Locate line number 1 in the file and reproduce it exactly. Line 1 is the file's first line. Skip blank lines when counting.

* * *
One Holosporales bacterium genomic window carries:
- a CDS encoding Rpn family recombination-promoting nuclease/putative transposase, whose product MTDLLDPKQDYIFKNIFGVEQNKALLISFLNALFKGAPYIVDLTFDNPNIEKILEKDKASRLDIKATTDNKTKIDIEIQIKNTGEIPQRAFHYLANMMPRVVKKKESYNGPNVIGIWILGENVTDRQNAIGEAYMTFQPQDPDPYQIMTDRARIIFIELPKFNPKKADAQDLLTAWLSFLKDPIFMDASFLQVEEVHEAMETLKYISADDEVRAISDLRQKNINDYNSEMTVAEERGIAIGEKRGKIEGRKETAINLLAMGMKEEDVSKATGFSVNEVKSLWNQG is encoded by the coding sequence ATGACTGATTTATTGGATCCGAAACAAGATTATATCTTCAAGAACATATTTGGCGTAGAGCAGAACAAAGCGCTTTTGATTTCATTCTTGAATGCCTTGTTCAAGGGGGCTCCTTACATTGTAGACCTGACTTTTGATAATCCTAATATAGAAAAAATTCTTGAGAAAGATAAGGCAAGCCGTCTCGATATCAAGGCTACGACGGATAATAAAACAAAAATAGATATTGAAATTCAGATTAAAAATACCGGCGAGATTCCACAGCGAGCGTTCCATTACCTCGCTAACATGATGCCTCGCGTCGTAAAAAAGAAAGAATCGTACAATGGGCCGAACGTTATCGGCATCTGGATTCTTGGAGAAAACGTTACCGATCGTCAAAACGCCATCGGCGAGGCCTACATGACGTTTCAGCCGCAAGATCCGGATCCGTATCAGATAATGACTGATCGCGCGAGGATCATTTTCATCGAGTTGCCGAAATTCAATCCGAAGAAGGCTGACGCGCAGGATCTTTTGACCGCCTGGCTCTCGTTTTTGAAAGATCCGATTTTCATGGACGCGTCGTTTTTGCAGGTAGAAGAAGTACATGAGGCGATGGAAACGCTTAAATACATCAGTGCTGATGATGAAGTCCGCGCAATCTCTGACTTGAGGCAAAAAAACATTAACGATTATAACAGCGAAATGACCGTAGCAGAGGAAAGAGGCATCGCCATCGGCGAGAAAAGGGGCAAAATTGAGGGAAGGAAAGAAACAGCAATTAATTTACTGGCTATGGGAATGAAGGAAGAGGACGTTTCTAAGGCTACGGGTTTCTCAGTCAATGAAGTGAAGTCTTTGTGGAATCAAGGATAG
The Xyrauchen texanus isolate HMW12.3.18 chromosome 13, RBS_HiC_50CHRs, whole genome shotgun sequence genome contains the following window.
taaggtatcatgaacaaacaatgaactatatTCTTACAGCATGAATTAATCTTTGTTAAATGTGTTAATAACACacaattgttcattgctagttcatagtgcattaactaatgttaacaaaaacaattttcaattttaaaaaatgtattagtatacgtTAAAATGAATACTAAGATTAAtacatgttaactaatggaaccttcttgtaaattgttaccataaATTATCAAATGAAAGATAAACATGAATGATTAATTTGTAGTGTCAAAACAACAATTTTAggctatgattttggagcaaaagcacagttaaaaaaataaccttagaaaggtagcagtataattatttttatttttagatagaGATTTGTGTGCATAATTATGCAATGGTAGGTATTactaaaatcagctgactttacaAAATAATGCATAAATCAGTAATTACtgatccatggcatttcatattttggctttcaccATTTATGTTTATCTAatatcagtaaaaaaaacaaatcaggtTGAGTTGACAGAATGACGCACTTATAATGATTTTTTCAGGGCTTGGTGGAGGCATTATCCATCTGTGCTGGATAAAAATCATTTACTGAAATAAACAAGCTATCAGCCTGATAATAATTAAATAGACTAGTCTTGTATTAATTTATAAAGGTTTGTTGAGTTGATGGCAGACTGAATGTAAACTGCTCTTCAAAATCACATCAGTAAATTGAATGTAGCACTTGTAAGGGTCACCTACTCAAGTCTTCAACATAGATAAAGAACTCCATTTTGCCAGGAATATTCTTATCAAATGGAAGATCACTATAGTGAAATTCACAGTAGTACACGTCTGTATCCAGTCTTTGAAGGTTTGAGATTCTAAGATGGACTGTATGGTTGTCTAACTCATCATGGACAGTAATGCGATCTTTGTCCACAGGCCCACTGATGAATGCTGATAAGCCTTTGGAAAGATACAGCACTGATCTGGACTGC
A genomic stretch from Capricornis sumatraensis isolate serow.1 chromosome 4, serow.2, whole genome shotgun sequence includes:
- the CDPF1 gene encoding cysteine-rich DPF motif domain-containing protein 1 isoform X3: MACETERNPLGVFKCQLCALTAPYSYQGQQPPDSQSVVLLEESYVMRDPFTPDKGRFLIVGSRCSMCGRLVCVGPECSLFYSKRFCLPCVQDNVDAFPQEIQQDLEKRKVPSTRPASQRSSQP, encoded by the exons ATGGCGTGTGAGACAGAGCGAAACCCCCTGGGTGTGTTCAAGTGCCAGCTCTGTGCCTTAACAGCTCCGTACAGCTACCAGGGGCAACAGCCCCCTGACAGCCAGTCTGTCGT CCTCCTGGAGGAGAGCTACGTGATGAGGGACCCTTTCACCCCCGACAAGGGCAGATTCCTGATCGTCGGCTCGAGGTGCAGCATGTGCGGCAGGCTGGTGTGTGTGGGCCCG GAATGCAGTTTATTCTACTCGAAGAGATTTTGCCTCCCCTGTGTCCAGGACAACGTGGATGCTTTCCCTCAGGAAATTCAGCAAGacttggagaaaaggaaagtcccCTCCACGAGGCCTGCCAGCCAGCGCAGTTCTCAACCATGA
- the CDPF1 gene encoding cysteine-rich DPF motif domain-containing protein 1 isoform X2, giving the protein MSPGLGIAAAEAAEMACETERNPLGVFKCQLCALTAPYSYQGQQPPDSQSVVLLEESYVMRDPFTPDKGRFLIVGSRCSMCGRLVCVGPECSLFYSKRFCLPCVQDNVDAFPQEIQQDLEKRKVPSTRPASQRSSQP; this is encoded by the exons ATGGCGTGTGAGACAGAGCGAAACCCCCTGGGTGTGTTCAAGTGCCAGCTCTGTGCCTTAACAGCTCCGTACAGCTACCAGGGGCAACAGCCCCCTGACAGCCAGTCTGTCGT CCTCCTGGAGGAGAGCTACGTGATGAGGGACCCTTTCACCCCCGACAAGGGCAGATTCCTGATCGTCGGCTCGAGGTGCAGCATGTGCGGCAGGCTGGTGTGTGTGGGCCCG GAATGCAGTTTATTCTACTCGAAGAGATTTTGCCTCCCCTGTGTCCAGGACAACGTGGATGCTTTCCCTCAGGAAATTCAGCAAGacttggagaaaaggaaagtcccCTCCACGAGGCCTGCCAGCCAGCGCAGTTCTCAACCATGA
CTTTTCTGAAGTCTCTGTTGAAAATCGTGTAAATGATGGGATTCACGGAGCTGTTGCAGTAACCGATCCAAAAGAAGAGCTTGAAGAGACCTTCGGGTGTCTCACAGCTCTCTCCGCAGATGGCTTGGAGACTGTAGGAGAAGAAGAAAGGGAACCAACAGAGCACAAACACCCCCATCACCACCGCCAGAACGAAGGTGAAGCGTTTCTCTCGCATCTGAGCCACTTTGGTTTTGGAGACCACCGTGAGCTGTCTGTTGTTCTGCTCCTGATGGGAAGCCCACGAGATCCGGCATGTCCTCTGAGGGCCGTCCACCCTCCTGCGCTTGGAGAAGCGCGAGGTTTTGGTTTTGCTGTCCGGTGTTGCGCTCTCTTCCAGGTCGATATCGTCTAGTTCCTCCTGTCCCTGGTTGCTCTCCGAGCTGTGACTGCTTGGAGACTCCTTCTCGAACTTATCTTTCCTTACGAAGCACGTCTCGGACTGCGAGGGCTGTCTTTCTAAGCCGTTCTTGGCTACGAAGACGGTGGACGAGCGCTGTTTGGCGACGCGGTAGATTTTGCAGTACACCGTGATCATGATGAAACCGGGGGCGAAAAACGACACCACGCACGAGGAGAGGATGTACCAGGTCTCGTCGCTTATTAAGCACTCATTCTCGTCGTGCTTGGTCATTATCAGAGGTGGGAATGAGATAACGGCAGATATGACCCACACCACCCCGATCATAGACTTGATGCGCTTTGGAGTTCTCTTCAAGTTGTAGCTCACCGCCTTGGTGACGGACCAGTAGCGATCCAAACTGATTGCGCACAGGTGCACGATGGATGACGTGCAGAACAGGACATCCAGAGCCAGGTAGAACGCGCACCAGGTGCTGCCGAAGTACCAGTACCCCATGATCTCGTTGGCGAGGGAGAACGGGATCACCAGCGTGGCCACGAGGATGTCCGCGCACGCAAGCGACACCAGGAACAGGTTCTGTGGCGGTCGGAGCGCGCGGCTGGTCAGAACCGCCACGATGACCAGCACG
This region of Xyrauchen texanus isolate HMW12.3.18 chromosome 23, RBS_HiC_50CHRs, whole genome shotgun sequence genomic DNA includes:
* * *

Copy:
One Holosporales bacterium genomic window carries: